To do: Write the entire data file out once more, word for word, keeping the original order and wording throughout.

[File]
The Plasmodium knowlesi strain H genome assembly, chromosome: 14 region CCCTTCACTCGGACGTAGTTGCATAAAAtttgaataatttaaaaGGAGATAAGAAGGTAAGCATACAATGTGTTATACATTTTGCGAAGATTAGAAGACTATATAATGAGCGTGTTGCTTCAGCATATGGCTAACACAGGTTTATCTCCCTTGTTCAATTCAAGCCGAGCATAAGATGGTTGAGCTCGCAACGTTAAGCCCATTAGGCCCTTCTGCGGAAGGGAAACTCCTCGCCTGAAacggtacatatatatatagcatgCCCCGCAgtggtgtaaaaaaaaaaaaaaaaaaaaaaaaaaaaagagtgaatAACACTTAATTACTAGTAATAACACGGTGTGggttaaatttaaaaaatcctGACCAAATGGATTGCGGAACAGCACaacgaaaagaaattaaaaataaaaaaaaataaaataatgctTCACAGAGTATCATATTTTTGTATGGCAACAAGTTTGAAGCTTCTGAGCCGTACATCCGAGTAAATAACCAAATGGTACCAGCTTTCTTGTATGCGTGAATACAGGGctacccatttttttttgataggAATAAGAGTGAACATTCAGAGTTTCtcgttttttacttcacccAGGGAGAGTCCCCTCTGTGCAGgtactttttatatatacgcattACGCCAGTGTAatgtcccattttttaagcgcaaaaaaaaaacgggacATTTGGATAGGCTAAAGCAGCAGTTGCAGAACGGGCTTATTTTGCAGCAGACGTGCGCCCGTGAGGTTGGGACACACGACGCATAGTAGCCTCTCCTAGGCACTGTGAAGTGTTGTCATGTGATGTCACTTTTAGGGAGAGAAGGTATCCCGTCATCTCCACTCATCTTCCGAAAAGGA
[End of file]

The Plasmodium knowlesi strain H genome assembly, chromosome: 14 region CCCTTCACTCGGACGTAGTTGCATAAAAtttgaataatttaaaaGGAGATAAGAAGGTAAGCATACAATGTGTTATACATTTTGCGAAGATTAGAAGACTATATAATGAGCGTGTTGCTTCAGCATATGGCTAACACAGGTTTATCTCCCTTGTTCAATTCAAGCCGAGCATAAGATGGTTGAGCTCGCAACGTTAAGCCCATTAGGCCCTTCTGCGGAAGGGAAACTCCTCGCCTGAAacggtacatatatatatagcatgCCCCGCAgtggtgtaaaaaaaaaaaaaaaaaaaaaaaaaaaaagagtgaatAACACTTAATTACTAGTAATAACACGGTGTGggttaaatttaaaaaatcctGACCAAATGGATTGCGGAACAGCACaacgaaaagaaattaaaaataaaaaaaaataaaataatgctTCACAGAGTATCATATTTTTGTATGGCAACAAGTTTGAAGCTTCTGAGCCGTACATCCGAGTAAATAACCAAATGGTACCAGCTTTCTTGTATGCGTGAATACAGGGctacccatttttttttgataggAATAAGAGTGAACATTCAGAGTTTCtcgttttttacttcacccAGGGAGAGTCCCCTCTGTGCAGgtactttttatatatacgcattACGCCAGTGTAatgtcccattttttaagcgcaaaaaaaaaacgggacATTTGGATAGGCTAAAGCAGCAGTTGCAGAACGGGCTTATTTTGCAGCAGACGTGCGCCCGTGAGGTTGGGACACACGACGCATAGTAGCCTCTCCTAGGCACTGTGAAGTGTTGTCATGTGATGTCACTTTTAGGGAGAGAAGGTATCCCGTCATCTCCACTCATCTTCCGAAAAGGA